One Book, Many Covers: Meeting the Challenges of Multiplatform Publishing

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Article ImageHow many platforms do you use to consume media in a given day? Between smartphones, e-readers, PCs, tablets, and even traditional mainstays such as print and television, consumers are getting content from more sources than ever before. While this multitude of content sources offers new revenue streams, it also poses a challenge to publishers seeking to maximize the value of their content on as many mediums as possible.

To complicate matters further, meeting the challenge of multiplatform publishing frequently demands not just adapting the content to fit various mediums but also rethinking parallel processes such as workflow, advertising, and distribution. The ability to bridge the gap between the many forms content consumption can take is becoming a key factor in whether a media producer is helped or harmed by the changing face of content.

The Utility of Mobility: Publishers Embrace Ebooks and Mobile Devices

Mobile device users love content, especially ebooks. Just take a look at the massive surge in ebook sales that is occurring as both dedicated and nondedicated e-readers become widely available. Ebooks offer pitfalls and challenges as well as benefits, such as a marketplace filled with competing platforms and formats. They're also fraught with concerns over piracy and revenue streams.

Although some publishers attempt to control the flow of content with digital rights management (DRM), when global publishing house Springer wanted to distribute its scientific content as ebooks, the company opted for a DRM-free approach that would let it reach many different platforms easily. "Springer believes in giving our users the content they want, irrespective of device and operating system," says Ray Colón, Springer's director of eproduct management and marketing. "We may not be able to always directly serve an individual or a community's unique demands, but there is an increasing number of devices and services providers who support us who can."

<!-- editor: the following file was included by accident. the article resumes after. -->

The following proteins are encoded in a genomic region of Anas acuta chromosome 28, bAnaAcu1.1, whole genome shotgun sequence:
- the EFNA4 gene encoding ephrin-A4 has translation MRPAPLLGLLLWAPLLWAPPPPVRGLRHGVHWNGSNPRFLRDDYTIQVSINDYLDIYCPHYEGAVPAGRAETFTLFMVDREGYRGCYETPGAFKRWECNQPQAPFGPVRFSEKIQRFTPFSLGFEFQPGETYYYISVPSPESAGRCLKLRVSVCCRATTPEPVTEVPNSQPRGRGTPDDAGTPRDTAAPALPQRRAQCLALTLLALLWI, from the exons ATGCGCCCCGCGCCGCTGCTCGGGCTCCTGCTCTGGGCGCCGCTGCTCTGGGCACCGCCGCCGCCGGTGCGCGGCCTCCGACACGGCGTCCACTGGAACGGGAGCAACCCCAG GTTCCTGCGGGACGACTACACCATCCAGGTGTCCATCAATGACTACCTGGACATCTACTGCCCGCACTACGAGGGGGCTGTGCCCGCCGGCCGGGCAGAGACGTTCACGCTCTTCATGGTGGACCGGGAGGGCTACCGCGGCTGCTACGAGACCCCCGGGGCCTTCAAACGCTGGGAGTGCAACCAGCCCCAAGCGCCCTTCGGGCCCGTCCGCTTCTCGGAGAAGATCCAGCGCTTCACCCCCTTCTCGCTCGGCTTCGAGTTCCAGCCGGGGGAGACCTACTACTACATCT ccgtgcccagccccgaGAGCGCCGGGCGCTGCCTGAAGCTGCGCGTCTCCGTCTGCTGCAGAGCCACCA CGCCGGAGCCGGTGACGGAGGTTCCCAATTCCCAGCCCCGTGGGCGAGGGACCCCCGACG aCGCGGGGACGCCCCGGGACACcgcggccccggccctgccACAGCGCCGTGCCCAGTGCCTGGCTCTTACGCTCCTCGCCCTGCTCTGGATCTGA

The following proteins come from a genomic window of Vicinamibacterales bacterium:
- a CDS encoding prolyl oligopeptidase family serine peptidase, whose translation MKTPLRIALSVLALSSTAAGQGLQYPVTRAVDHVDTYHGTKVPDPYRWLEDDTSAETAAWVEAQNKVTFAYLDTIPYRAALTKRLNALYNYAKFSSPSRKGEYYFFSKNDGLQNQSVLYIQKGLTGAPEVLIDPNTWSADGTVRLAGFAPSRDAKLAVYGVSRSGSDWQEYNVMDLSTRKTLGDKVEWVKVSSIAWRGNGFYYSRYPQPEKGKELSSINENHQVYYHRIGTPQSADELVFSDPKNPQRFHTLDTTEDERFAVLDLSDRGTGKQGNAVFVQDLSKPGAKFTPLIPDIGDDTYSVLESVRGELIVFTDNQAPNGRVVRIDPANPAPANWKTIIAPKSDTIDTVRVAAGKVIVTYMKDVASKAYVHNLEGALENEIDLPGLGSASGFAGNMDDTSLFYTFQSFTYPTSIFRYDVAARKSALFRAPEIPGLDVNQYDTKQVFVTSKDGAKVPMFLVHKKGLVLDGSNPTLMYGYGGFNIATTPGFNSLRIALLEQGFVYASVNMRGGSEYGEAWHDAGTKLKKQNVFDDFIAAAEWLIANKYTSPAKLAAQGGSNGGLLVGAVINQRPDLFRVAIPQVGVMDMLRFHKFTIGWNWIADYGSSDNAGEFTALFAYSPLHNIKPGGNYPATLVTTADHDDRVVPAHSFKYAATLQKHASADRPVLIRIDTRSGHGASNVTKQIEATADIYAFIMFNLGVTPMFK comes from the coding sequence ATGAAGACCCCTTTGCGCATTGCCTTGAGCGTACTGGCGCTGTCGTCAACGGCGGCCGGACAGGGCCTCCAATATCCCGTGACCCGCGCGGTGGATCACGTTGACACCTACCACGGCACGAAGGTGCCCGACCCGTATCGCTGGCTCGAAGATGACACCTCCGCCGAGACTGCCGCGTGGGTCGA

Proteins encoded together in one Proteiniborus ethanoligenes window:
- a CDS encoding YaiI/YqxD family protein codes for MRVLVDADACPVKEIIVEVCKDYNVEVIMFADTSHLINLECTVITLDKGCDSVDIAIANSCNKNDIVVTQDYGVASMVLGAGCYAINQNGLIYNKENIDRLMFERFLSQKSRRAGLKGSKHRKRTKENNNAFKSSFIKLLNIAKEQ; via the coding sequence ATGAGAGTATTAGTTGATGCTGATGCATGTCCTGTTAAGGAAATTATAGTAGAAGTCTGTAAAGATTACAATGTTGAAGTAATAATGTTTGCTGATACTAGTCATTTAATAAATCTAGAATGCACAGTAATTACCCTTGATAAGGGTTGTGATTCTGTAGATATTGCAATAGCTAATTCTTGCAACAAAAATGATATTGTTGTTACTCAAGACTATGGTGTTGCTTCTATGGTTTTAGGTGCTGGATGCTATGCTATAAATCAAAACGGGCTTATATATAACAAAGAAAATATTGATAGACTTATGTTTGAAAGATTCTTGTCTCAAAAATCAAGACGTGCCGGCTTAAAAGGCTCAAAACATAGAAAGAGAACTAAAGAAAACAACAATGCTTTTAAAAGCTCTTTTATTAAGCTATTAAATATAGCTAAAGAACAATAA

Springer made the choice to forego DRM in part because of input that the company received from librarians and library patrons, explains Colón. "Prior to launching eBooks we surveyed librarians and their patrons and found DRM to be a barrier to entry," he says. "Many mentioned the fact that DRM systems don't prevent illegal use of content, they just make it a bit more difficult to access."

Even for a major publisher such as Springer, the jump from print to digital isn't entirely without hiccups. Eproduct development manager Nathan Brothers says that adapting the publisher's sizable backlog of material proved to be a time-consuming process. "The largest challenge that we face is the adaptation and file conversion of our extensive collection of ‘legacy content,'" says Brothers, describing the process as a "massive undertaking," but one which, he notes, is essential if the company is to provide its content to users.

At the same time, Colón says that Springer is also trying to parlay its digital audience into new forms of promotion. "It's likely that our users read and write blogs, subscribe to various email lists and are on Facebook and Twitter," he says. "Through social media we can leverage our platforms by following trends and topics that allow us to promote applicable services."

("Table Pad News" courtest of Shutterstock.)

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For content jockeys, of course, it is the dream: a single information store and automated delivery to multiple platforms in numerous configurations, all at the push of a button. And it is not a new ambition--it predates the tablet and smartphone outbreak by decades. The need for smart content management and the ability to automatically generate customized outputs, then, is greater than ever. Luckily, getting there is easy. All you need is intelligent content and cross-platform code development. (Okay, maybe getting there sounds easy.)